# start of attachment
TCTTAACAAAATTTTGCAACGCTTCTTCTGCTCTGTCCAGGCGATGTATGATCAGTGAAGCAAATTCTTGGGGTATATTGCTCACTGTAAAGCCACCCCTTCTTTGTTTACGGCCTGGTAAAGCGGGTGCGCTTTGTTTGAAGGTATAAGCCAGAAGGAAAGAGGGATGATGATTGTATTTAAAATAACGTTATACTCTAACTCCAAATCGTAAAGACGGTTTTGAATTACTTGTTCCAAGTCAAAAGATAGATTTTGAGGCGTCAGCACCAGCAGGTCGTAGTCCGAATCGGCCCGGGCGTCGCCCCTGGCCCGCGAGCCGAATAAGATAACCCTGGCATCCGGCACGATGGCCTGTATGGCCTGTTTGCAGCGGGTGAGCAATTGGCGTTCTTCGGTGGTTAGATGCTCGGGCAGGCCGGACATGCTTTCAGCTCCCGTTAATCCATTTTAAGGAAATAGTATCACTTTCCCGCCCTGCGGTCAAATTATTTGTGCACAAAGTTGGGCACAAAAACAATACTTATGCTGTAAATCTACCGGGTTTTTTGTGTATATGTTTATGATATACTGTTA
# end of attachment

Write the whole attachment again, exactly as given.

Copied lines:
TCTTAACAAAATTTTGCAACGCTTCTTCTGCTCTGTCCAGGCGATGTATGATCAGTGAAGCAAATTCTTGGGGTATATTGCTCACTGTAAAGCCACCCCTTCTTTGTTTACGGCCTGGTAAAGCGGGTGCGCTTTGTTTGAAGGTATAAGCCAGAAGGAAAGAGGGATGATGATTGTATTTAAAATAACGTTATACTCTAACTCCAAATCGTAAAGACGGTTTTGAATTACTTGTTCCAAGTCAAAAGATAGATTTTGAGGCGTCAGCACCAGCAGGTCGTAGTCCGAATCGGCCCGGGCGTCGCCCCTGGCCCGCGAGCCGAATAAGATAACCCTGGCATCCGGCACGATGGCCTGTATGGCCTGTTTGCAGCGGGTGAGCAATTGGCGTTCTTCGGTGGTTAGATGCTCGGGCAGGCCGGACATGCTTTCAGCTCCCGTTAATCCATTTTAAGGAAATAGTATCACTTTCCCGCCCTGCGGTCAAATTATTTGTGCACAAAGTTGGGCACAAAAACAATACTTATGCTGTAAATCTACCGGGTTTTTTGTGTATATGTTTATGATATACTGTTA